So I thought it was time to practice what I preach. For the last 6 years I’ve worked for Edinburgh Global and during that time I’ve lost track of how many pre-departure sessions I have provided for students and staff members.
Now, en-route to my staff exchange in South Korea, I thought it might be interesting to blog about my experiences. Is the advice I’ve been giving as easy to follow as it is to keep? Is it even useful? I guess we’ll find out!
OK that may have been a little disingenuous; of course it’s easier to give advice rather than to follow it! Never-the-less, I did make sure I followed this fairly simply checklist before leaving:
- Notified my bank I’m going to be in South Korea
Okay, so maybe this isn’t quite as straight forward as I often make it sound, but the option is there in internet banking, it’s just not always in an obvious place. I recently moved banks and while it took me 5 minutes to work out how to do this, it was still pretty easy. Top tip – some banks need advance notice so try to allow 48 hours if you can.
- Checked required vaccinations etc
Do this well in advance. The NHS website Fit For Travel is great and will quickly let you know if there are mandatory vaccinations for your destination. Thankfully South Korea required nothing I didn’t already have.
- Left a full itinerary with my family
Plan for the unexpected. I don’t think my wife will need the details of my flights, schedule or hotels, but if she does I know now she has it.
- Ensured I have all required documentation with me.
Again South Korea is pretty easy, I don’t need a visa for entry for a period less than 90 days, I just need a passport valid or at least 6 months after the conclusion of my trip. How did I know this? Am I a trained visa expert? NO! Absolutely not, but a little time spent researching visa requirements for South Korea a few months ago gave me all the information I needed.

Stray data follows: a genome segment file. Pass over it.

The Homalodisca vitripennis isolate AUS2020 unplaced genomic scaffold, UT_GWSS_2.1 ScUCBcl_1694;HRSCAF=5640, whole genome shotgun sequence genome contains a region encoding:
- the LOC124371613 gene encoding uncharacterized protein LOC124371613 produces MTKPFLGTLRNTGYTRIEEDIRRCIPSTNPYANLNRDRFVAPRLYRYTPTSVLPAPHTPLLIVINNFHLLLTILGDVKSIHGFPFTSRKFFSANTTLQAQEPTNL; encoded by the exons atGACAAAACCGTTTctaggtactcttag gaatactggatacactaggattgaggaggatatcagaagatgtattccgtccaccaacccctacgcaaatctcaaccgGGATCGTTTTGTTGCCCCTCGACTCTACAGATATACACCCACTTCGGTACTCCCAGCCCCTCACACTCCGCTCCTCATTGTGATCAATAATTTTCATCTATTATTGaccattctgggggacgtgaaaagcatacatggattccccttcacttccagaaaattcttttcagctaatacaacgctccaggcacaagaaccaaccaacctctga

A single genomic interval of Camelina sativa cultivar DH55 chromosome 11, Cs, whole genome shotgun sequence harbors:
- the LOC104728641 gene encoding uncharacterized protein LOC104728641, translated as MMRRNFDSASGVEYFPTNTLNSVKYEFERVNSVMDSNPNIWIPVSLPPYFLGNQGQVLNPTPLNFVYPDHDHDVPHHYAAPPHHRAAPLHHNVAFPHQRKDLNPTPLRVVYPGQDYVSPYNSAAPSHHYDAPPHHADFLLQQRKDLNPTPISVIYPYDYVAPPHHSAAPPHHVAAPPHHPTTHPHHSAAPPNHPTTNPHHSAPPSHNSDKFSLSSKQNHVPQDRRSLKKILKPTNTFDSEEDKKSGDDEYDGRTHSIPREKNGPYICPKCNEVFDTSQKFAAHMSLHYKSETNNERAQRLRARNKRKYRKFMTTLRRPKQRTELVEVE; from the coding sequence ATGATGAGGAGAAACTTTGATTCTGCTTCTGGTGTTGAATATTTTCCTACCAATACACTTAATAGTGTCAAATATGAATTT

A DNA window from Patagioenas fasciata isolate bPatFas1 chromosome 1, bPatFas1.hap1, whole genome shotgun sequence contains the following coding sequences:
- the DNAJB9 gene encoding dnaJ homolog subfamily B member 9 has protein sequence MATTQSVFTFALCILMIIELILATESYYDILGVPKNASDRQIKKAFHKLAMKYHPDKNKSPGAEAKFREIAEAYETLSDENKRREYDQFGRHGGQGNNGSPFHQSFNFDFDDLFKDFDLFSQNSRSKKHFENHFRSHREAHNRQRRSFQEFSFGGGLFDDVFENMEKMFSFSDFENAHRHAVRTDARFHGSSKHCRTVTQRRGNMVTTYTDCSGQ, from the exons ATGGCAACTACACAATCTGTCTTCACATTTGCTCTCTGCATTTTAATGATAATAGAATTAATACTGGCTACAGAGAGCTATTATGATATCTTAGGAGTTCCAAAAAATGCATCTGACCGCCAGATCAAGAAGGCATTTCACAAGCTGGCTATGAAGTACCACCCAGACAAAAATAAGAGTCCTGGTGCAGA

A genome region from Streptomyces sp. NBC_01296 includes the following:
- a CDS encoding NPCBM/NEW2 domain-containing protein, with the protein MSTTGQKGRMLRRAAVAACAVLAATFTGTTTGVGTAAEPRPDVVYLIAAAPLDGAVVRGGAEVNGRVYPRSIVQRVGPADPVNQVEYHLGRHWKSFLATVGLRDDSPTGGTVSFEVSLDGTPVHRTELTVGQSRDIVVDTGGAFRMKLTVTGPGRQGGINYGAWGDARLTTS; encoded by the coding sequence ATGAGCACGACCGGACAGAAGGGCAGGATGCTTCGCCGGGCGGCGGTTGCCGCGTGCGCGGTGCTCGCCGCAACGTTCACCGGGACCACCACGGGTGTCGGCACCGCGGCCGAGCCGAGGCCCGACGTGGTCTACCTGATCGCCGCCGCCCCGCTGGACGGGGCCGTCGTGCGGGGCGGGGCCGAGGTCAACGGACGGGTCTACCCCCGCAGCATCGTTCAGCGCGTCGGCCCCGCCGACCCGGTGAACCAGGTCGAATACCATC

- Printed a cheat-sheet of my hotel addresses listed in both English and Korean
This really should have been called ‘completed my risk assessment’ but I wanted to highlight that risk assessments are not just about terrorists, health and crime. Mine made me aware that English is not commonly spoken in South Korea. Given their language also uses a completely different alphabet which I’m not familiar with, what do I do if I get lost? Carrying the addresses of my hotels written in Korean means that, worst case scenario and I’m hopelessly lost, I can hail a tax and point at the address I want to go to.
All in all though I did find the preparation useful, sure there are parts I don’t think I’ll need / hope I won’t need, but it is best to be prepared.
In any case you’ll be relieved to hear that my flight is now boarding. I’m mildly concerned about how I know this, it’s very kind of Google to send an alert straight to my phone, but I’m certain I didn’t log this information with them… Hmmm, perhaps I should have read that data protection notification they sent rather than just agreeing to it…